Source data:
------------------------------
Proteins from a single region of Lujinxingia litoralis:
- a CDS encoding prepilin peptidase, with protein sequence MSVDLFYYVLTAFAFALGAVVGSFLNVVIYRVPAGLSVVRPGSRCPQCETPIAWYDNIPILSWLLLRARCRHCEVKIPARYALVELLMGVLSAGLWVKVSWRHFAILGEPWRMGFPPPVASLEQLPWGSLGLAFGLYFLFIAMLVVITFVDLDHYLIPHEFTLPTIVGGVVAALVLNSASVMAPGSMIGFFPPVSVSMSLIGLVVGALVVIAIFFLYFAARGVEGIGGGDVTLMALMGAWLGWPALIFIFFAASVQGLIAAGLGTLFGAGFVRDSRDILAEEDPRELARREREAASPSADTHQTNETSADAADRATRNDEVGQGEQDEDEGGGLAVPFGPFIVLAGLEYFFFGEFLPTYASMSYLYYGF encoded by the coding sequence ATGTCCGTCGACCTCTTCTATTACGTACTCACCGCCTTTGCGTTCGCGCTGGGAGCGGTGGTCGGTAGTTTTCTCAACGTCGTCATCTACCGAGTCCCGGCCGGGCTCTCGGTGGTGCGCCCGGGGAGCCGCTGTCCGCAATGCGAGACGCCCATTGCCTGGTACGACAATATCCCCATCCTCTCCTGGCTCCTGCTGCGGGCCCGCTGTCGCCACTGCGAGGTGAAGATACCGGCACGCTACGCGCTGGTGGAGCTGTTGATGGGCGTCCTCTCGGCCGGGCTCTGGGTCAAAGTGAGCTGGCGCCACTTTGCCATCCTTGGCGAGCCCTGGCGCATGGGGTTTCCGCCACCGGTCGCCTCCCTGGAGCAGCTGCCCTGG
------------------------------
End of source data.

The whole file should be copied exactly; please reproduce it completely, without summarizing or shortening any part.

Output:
Proteins from a single region of Lujinxingia litoralis:
- a CDS encoding prepilin peptidase, with protein sequence MSVDLFYYVLTAFAFALGAVVGSFLNVVIYRVPAGLSVVRPGSRCPQCETPIAWYDNIPILSWLLLRARCRHCEVKIPARYALVELLMGVLSAGLWVKVSWRHFAILGEPWRMGFPPPVASLEQLPWGSLGLAFGLYFLFIAMLVVITFVDLDHYLIPHEFTLPTIVGGVVAALVLNSASVMAPGSMIGFFPPVSVSMSLIGLVVGALVVIAIFFLYFAARGVEGIGGGDVTLMALMGAWLGWPALIFIFFAASVQGLIAAGLGTLFGAGFVRDSRDILAEEDPRELARREREAASPSADTHQTNETSADAADRATRNDEVGQGEQDEDEGGGLAVPFGPFIVLAGLEYFFFGEFLPTYASMSYLYYGF encoded by the coding sequence ATGTCCGTCGACCTCTTCTATTACGTACTCACCGCCTTTGCGTTCGCGCTGGGAGCGGTGGTCGGTAGTTTTCTCAACGTCGTCATCTACCGAGTCCCGGCCGGGCTCTCGGTGGTGCGCCCGGGGAGCCGCTGTCCGCAATGCGAGACGCCCATTGCCTGGTACGACAATATCCCCATCCTCTCCTGGCTCCTGCTGCGGGCCCGCTGTCGCCACTGCGAGGTGAAGATACCGGCACGCTACGCGCTGGTGGAGCTGTTGATGGGCGTCCTCTCGGCCGGGCTCTGGGTCAAAGTGAGCTGGCGCCACTTTGCCATCCTTGGCGAGCCCTGGCGCATGGGGTTTCCGCCACCGGTCGCCTCCCTGGAGCAGCTGCCCTGG